The exclusive architecture of the pols is heavily influenced by many different cultures. At a particular junction, three high-rise buildings of a pol stand tall. While one has a symbol of Peshwas on the entrance, indicative of the Maratha culture, the other culture depicts the Persian cliché of graveyard wines on the rims. The Mughal architecture can be observed on the windows whereas the grandeur of the pols is enhanced by the baroque style of architecture. Another house has an oriental design with dragon carvings etched on the todla (a large wooden peg driven into the wall). Apparently, a Chinese architect visited the owner and ended up making a unique Indo-Chinese design, owing to a language barrier.
The pol houses are typically small and compact with low rise ceilings, but the rooms inside appear quite spacious. The chowks which are open to the sky are essential parts of such housing systems and provide space for people from different pols to interact and enjoy recreation.The havelis that adorn these pols boast of exuberance in the past times and still uphold many secrets and mysterious passageways, structural wings and romantic alleys. The Harkunwar Shethani ni Haveli is 180 years old and has 60 rooms, each which opens to a pillared balcony held with a beautifully carved wooden girder. But what makes these pols so appealing to the eyes are its colours. Yellow walls, with deep green windows, pink walls with bright orange ornaments; the buzz of colours in the pols reflects the colourful chaotic lives it’s residents have.
A walk through the boulevard of the pols during the day time is bound to leave one’s taste buds tingling as the Khakhra makers get to work. The commercial counterparts of the pols have many shops serving mouth watering Khaman, Khandvi and Dhokla. The shops in these commercial alleys are owned by the pol inhabitants who have made their abode just above their shops. Thus, even after the hours when the shop has been closed, a knock on the door enables instant supply of delicious Gujarati food.
A lot of Gujarati towns till date have the pol culture, but the Amdavadi Pol is perhaps the most developed and the most integrated. The culture is upheld in prestige, and this is the reason why a lot many people refuse to move to the new city with better infrastructure. Most of the pol residents have to pay a rent of 10 rupees per month, and its proximity to the market and the railway station is what makes these pols, a lucrative option to reside in.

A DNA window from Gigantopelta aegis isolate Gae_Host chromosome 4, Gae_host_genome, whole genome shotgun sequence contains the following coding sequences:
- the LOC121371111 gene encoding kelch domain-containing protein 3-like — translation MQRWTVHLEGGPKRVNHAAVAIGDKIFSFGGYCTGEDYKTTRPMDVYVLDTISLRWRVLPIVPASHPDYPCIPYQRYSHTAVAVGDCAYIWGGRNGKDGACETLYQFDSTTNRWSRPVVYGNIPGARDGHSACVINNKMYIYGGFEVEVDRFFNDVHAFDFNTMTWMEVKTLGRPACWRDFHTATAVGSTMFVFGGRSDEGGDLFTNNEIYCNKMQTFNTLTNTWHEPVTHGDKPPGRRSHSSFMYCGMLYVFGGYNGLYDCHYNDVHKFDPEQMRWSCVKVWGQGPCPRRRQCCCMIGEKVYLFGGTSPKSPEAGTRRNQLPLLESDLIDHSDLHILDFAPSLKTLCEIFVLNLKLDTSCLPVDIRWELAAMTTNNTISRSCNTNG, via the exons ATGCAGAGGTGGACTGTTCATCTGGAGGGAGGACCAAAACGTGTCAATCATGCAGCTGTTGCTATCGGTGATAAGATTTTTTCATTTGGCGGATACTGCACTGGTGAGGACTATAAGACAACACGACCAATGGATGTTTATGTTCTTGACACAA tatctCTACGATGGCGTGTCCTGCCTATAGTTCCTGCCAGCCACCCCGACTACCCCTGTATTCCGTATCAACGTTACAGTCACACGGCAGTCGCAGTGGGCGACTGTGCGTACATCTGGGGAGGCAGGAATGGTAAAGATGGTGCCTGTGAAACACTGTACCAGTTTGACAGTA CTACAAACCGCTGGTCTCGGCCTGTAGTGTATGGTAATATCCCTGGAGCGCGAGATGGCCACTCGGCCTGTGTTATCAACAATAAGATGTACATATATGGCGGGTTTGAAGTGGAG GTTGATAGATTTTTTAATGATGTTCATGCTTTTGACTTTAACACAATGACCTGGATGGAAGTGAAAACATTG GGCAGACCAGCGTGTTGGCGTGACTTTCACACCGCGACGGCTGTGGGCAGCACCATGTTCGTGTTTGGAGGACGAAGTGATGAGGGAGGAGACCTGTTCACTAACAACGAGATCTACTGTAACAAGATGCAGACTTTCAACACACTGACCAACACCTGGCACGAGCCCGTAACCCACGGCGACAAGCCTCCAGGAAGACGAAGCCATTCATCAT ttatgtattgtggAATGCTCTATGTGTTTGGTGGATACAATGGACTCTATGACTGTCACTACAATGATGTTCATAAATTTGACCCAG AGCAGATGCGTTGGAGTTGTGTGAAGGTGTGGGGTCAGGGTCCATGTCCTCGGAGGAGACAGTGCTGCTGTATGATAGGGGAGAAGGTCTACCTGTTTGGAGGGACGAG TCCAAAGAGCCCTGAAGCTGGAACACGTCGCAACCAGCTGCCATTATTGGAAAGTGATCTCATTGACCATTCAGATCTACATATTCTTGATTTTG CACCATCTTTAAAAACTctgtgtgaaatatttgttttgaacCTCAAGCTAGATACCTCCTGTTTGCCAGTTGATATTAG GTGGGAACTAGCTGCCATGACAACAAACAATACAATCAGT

Vernacular Built Heritage, becomes an essential part of not only the place but also a trademark of its history culture and lifestyle. Thus, it needs to be preserved and the local governments need to play an important role. Debashish Nayak, Director, Centre for Heritage Management of Ahmedabad University and the advisor to the Heritage Programme of Ahmedabad Municipal Corporation for the revitalisation of the ‘Historic Walled City’, says, as part of awareness building and maintaining these Pols, initiatives have been taken on various levels:
• There are ten heritage walks with different themes conducted in the walled city of Ahmedabad.
• Coming up with enabling policies such as TDR and other such incentives for Pol house owners to encourage the restoration process of heritage houses and consequently the maintenance of Pols.
• Upgradation of community spaces and services in these neighbourhoods
• Facilitating restoration projects of heritage houses in these neighbourhoods
• Efforts towards getting the city into UNESCO’s World Heritage City list, which in turn will help come up with a better heritage management, plan for the walled city of Ahmedabad
The Pols in Ahmedabad are certainly something different. The old door creaks, the friendly yet wrinkled face of Baa looking out of the window, as her middle-aged son looks for his vehicle, in the alley that is now lined with scooters and bicycles. He looks back and smiles at her, he shall be back home soon. The people have advanced with time, yet have held on to their roots, the culture they came from, and the place where they have lived for generations. The pols are here to stay for a long time to come.